Two unwelcome guests live in Tweed Meyer’s house: grief and loss. They have been her constant companions for nearly two years.
On Jan. 5, 2022, Tweed’s mother, Norma, died there at age 92. Sixteen days later Tweed’s 42-year-old daughter, Willow, passed away unexpectedly from an undiagnosed cardiac disease on the morning of Norma’s memorial service.
Tweed is a well-known artist on the Key Peninsula and beyond. Her most visible works for peninsula residents are the murals at the Key Center Corral and Minter Creek Elementary School. Her large, vibrant landscape and still-life paintings adorn many homes, businesses and school hallways on the KP. She has had exhibitions at the Sydney Gallery in Port Orchard, and in galleries in Friday Harbor and Lake Quinault, and participated in the Centrum Jazz Festival in Port Townsend for five years as a live-action painter. She still regularly attends events and music venues to sketch and paint the moment and frequently donates her paintings to local nonprofits such as The Mustard Seed Project and the KP Civic Center.
Tweed grew up on Wollochet Bay, though many of her early years were spent in the family cabin in the Hoh River forest. It was an ideal childhood, with parents who encouraged exploration, experience and expression.
She raised three children, became a pastry chef, tried firefighting school, and organic gardening, and graduated from the Northwest College of Art and Design in Poulsbo in 1995.
“I did not have a husband, I had the community,” Tweed said. “It’s all about meeting our humanness. I’ve always admitted my humanness.”
Tweed spent most of her recent years living and working alongside her mother, Norma, also an artist. “We would spend all winter talking about Monet. We loved the Impressionists; they were the ones going out in nature.”
En plein air painting, literally “painting outdoors,” is her love, and she was once often seen with her paints and easel set up alongside a bay, a vista, or a stand of trees, capturing a scene from a roadside outlook.
She said an important part of her early adult years was spent living in the Hoh region, absorbing raw nature firsthand. “I wanted to find out about life ... in deep experiences with nature.” Her portraits of giant, unmanageable trees and roving landscapes are expressions of that immersion in the natural world.
“I’m a poet, writer, cook, and artist, and gardener. I can see myself in all these things. Anyone who sees my art knows ‘It’s a Tweed,' ” she said.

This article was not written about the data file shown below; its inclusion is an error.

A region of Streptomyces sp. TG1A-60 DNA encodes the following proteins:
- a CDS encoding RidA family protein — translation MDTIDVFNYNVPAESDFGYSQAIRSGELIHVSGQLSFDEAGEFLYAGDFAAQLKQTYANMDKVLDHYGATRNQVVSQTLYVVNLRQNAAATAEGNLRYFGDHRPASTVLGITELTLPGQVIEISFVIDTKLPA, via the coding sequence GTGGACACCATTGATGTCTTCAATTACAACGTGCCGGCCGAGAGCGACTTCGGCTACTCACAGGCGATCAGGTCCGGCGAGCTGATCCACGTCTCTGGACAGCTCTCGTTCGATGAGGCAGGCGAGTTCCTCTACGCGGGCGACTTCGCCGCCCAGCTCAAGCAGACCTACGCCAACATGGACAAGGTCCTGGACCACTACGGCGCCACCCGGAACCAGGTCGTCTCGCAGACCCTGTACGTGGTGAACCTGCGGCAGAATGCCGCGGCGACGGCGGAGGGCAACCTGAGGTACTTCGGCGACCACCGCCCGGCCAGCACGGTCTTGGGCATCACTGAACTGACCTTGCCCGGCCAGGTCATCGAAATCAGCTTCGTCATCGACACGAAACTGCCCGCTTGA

But now Tweed has entered a more difficult process in life, learning to recover and reconcile two major losses. This after she also suffered the death of her son, Justin, at age 21, some years ago.
In typical Tweed fashion, she is open about her struggles. “Now is the time for wisdom, not strength.”
And the focus of her current work reflects that sentiment. She’s not going out much these days.
“Painting for me now is such a pleasure. Learning oil painting takes a lifetime. It’s flowing in me now because I am not struggling.”
Her trademark wild, dreamlike and sometimes enormous expressions of nature (one painting is 16 feet tall) have given way to an expression of the changes that bereavement has brought. Looking inward, making peace with loss, and working to reconcile the transformation of her inner landscape has brought her to the discovery of smaller and brighter works. “I’m not doing landscape now, just simple things, there’s an immediacy to it,” she said of her new paintings of fruits and flowers, colorful with the recognizable Tweed glow, but simply done.
“There is an immediacy to this grief,” she said. “I’ve been hit. I can speak my truth (and) find a way out that contains worth and meaning. Art is my saving grace.”
Tweed has another avenue in her healing process, one that involves her daughter Willow.
In March 2014, Tweed and Willow went to the Tacoma library to make a recording about Tweed’s life, with Willow as interviewer for the national nonprofit StoryCorps, a sprawling effort to preserve and share the stories of Americans from all walks of life. Tweed listens to this recording often. She takes comfort and inspiration from Willow’s voice and laughter. As a result, Tweed is in the planning stages of making a documentary, using the interview as a foundation for a script.
The work of processing grief and loss takes many paths, not always in a linear way. People come to terms with bereavement over time and become reconciled to loss. It is a process that cannot be hurried or prescribed. Once past the initial trauma of loss, many people find comfort in grief groups, journaling, or physical exertion, for example.
Tweed is aware of her gift for extraordinary transparency, and her porous transactions between pain and pleasure. She balances her openness with times of withdrawal. “I trust myself that I know what I’m doing,” she said.
“Allow in subconscious thoughts and allow things to come out.”
Tweed’s Key Peninsula studio is open by appointment via “Tweed’s Art” on Facebook.
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